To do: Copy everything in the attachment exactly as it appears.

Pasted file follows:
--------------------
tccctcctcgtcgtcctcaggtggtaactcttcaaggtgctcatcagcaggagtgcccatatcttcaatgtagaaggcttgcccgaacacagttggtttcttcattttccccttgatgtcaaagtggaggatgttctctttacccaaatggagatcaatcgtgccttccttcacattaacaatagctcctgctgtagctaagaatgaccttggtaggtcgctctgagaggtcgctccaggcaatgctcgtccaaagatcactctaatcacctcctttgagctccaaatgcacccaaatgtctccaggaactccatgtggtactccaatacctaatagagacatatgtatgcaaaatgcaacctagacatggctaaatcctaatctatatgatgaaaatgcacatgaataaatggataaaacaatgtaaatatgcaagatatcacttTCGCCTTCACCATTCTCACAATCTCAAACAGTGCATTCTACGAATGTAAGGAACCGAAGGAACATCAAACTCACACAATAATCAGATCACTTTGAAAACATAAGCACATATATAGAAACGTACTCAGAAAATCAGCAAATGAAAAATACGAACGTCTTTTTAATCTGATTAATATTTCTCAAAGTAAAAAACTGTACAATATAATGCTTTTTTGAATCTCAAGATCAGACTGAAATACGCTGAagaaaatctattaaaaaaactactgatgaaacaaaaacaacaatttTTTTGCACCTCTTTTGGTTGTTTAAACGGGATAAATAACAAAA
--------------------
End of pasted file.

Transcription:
tccctcctcgtcgtcctcaggtggtaactcttcaaggtgctcatcagcaggagtgcccatatcttcaatgtagaaggcttgcccgaacacagttggtttcttcattttccccttgatgtcaaagtggaggatgttctctttacccaaatggagatcaatcgtgccttccttcacattaacaatagctcctgctgtagctaagaatgaccttggtaggtcgctctgagaggtcgctccaggcaatgctcgtccaaagatcactctaatcacctcctttgagctccaaatgcacccaaatgtctccaggaactccatgtggtactccaatacctaatagagacatatgtatgcaaaatgcaacctagacatggctaaatcctaatctatatgatgaaaatgcacatgaataaatggataaaacaatgtaaatatgcaagatatcacttTCGCCTTCACCATTCTCACAATCTCAAACAGTGCATTCTACGAATGTAAGGAACCGAAGGAACATCAAACTCACACAATAATCAGATCACTTTGAAAACATAAGCACATATATAGAAACGTACTCAGAAAATCAGCAAATGAAAAATACGAACGTCTTTTTAATCTGATTAATATTTCTCAAAGTAAAAAACTGTACAATATAATGCTTTTTTGAATCTCAAGATCAGACTGAAATACGCTGAagaaaatctattaaaaaaactactgatgaaacaaaaacaacaatttTTTTGCACCTCTTTTGGTTGTTTAAACGGGATAAATAACAAAA